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 Wednesday, 11 December, 2002, 18:38 GMT
Q&A: Fishing dispute
Fishermen across Europe are furious after European Union ministers agree a deal which will require a 45% cut in cod fishing quotas. BBC environment correspondent Sarah Mukherjee looks at the issues behind the argument.

Why does the EU want a cut in cod fishing?

The European Agriculture and Fisheries Council have been meeting in Brussels to set the fish quotas for next year.

This annual pre-Christmas round of fishing negotiations is nothing new - politicians, journalists and environmentalists are used to trying to stay awake through the night as the negotiators battle it out for the best deal for their respective countries.

That, at least, is often what it has come down to in the past, with environmental groups saying that every year the scientists' warnings of depleting fish stocks have been ignored.

For the last year or so, however, the scientific advisers to the EU have been saying only really drastic action this time is going to avert total collapse of some species.

The advice from ICES - the International Council for the Exploration of the Sea - was to ban fishing in 2003 for North Sea cod.

It also recommended a ban on fishing for any other stock which takes cod as a by-catch, and this was backed up by the Commission's own scientific committee.

How real is the threat to fish stocks?

Officials are convinced that unless action is taken this year, there really will be nothing left to fish in the future - and cod and other species could become extinct, with all the environmental consequences that could bring.

According to a policy paper from the RSPB, 77% of North Sea stocks are outside safe biological limits (which means that new generations of young fish are no longer sufficient to sustain the spawning stock).

Off the west coast of Ireland, the figure is 100%, and it is scarcely better in the Western Approaches: 91%.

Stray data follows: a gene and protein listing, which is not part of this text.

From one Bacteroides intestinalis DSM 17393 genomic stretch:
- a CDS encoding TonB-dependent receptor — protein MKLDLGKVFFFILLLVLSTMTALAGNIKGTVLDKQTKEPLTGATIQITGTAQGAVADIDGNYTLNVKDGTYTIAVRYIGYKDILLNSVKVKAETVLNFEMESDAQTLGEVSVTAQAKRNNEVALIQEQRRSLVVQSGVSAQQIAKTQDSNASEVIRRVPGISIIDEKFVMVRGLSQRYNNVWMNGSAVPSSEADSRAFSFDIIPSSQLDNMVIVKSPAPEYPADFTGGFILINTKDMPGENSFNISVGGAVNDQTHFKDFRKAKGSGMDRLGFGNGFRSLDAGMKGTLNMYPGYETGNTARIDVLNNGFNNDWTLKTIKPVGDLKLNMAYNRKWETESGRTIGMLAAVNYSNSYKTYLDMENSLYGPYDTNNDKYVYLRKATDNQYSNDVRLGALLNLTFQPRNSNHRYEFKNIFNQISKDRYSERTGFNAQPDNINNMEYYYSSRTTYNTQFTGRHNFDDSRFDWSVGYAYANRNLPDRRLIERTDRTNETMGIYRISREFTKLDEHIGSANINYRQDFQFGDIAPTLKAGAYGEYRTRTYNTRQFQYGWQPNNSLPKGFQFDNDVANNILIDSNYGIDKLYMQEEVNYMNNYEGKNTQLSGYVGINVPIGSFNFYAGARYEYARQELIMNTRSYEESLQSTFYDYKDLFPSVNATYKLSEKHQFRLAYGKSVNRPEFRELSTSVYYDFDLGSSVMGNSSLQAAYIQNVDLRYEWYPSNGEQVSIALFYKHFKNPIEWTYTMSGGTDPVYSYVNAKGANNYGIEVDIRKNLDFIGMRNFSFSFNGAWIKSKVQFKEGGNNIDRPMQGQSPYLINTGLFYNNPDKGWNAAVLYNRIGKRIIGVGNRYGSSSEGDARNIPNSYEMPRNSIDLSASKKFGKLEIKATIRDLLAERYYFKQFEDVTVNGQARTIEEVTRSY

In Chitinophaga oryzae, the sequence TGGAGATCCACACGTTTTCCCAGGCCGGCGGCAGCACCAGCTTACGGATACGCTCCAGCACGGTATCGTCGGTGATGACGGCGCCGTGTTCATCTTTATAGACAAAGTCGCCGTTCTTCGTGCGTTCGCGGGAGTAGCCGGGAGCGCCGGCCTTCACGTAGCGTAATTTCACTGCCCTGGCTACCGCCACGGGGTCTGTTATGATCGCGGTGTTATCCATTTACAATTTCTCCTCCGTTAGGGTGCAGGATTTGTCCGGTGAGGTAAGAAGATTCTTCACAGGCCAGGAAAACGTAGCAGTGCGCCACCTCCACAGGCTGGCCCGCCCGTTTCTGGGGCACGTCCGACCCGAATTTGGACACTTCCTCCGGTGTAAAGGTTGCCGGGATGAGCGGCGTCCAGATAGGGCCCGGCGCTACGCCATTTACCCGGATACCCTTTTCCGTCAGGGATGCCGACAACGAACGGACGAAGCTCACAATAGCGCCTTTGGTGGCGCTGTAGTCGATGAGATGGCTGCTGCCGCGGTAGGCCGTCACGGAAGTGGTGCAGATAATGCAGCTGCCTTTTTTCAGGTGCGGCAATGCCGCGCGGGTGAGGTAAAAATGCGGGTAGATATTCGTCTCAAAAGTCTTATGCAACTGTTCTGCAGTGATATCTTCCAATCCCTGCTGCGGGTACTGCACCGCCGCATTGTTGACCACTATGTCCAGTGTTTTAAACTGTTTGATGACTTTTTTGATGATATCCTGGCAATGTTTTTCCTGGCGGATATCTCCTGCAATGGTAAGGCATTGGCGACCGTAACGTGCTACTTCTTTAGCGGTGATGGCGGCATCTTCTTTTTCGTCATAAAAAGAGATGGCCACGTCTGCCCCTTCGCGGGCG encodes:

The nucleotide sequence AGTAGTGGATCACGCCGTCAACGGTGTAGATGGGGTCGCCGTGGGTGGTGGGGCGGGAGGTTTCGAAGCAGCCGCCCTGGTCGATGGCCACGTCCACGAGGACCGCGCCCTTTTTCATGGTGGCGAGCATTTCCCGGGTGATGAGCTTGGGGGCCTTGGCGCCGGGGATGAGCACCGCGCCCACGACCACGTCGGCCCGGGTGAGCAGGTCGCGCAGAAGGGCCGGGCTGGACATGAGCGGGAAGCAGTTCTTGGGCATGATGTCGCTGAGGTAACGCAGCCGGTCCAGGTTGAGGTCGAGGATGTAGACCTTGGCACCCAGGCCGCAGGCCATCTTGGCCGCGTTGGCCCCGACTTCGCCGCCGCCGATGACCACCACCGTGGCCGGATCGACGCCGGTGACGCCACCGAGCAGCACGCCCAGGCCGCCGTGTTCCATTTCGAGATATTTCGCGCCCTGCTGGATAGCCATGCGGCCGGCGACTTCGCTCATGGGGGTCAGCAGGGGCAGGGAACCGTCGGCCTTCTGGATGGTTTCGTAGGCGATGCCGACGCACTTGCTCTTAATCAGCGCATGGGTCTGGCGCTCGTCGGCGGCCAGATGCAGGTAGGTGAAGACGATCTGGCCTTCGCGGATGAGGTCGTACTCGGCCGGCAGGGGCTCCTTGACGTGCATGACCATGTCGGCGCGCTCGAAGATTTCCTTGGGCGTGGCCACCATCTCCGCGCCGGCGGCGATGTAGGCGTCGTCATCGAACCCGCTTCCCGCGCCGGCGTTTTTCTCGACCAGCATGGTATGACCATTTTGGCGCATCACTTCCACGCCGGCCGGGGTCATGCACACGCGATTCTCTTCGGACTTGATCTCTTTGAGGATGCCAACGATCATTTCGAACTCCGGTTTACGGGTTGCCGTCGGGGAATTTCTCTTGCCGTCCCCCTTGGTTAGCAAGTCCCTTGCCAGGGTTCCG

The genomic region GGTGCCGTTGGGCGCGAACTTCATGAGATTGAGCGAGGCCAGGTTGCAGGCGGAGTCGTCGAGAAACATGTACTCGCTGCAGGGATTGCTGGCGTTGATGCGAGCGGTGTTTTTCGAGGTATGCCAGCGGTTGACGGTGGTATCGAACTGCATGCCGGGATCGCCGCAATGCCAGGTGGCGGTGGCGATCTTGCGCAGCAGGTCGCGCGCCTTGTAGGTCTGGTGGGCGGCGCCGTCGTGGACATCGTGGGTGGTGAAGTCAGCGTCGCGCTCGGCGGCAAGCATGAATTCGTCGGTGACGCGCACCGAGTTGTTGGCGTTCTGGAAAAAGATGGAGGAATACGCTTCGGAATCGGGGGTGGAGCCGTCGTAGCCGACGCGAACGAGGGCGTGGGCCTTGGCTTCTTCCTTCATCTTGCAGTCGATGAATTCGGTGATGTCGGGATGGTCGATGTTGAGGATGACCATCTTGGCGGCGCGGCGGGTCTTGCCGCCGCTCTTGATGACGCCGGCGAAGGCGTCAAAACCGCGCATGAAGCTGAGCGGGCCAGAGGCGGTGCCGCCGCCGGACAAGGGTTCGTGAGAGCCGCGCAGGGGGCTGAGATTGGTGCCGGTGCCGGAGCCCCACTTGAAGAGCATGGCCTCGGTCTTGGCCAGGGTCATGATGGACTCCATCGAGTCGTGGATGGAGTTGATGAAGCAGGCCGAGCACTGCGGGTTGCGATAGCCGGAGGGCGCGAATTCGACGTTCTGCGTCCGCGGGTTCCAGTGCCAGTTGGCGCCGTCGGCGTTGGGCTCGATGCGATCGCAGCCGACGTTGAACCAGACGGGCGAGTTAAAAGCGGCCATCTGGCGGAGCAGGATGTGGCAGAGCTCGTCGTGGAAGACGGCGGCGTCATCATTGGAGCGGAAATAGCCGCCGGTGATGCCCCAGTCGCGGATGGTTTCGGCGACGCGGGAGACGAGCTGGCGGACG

The Scottish Executive quotes even worse figures for the North Sea - they say 18 of 21 commercial stocks -86% - are outside safe biological limits.

Are there any precedents for a fishing ban?

In 1992 the Canadian Government imposed a total cod fishing ban in Newfoundland.

Originally a vastly rich source of cod, nearly half a century of industrial fishing, which had taken over from smaller scale methods more sympathetic to the marine ecology of the area, had sent stocks into freefall.

The economic consequences were huge. The population in fishing areas reduced dramatically as people moved in search of other work, but were unable to sell their houses.

Some fishing has continued, as shellfish moved in to take the place of the cod. But ten years on, fish stocks have not recovered.

Are there any alternatives to a ban?

The scientists say no - fishing for other species will still have an impact, as cod can be caught as an unintended by-product of such fishing.

There are more environmentally sympathetic ways of fishing, but the scientists say the only way to have a chance of shoring up stocks is to simply stop.

What will be the impact on European fisherman?

They say thousands of jobs will be lost and boats scrapped, and entire communities destroyed - the sort of thing that happened in Newfoundland.

Scottish fishing leaders say as many as 20,000 jobs in Scotland alone could be at risk.

But other commentators say the situation is not as bleak as that for some.

In Scotland, for example, much of the fish processing done is of fish that comes from far further afield than Scotland.

But there's no doubt that many who have invested hundreds of thousands in boats and equipment could find that they will be unable to use it if the EU Commission's proposals are accepted, and they will be looking for a significant compensation plan in that eventuality.

The scientists and environmentalists say, however, that if fishing continues at its current levels, these boats will soon be left idle anyway, as there'll be nothing left to fish.


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